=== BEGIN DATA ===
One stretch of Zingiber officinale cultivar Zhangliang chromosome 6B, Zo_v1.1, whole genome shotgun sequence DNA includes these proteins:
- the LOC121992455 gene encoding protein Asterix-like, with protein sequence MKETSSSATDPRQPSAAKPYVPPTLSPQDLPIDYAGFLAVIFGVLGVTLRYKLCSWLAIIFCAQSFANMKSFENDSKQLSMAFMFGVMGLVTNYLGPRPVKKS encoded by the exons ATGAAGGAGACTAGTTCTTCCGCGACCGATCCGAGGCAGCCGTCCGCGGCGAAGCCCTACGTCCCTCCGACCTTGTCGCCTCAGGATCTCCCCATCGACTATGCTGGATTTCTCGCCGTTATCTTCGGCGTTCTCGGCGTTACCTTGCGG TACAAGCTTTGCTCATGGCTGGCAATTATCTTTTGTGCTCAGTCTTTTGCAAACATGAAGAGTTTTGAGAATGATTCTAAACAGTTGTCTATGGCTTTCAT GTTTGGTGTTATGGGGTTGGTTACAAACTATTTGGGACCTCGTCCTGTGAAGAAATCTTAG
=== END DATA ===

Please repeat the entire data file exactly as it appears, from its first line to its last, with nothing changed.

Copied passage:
One stretch of Zingiber officinale cultivar Zhangliang chromosome 6B, Zo_v1.1, whole genome shotgun sequence DNA includes these proteins:
- the LOC121992455 gene encoding protein Asterix-like, with protein sequence MKETSSSATDPRQPSAAKPYVPPTLSPQDLPIDYAGFLAVIFGVLGVTLRYKLCSWLAIIFCAQSFANMKSFENDSKQLSMAFMFGVMGLVTNYLGPRPVKKS encoded by the exons ATGAAGGAGACTAGTTCTTCCGCGACCGATCCGAGGCAGCCGTCCGCGGCGAAGCCCTACGTCCCTCCGACCTTGTCGCCTCAGGATCTCCCCATCGACTATGCTGGATTTCTCGCCGTTATCTTCGGCGTTCTCGGCGTTACCTTGCGG TACAAGCTTTGCTCATGGCTGGCAATTATCTTTTGTGCTCAGTCTTTTGCAAACATGAAGAGTTTTGAGAATGATTCTAAACAGTTGTCTATGGCTTTCAT GTTTGGTGTTATGGGGTTGGTTACAAACTATTTGGGACCTCGTCCTGTGAAGAAATCTTAG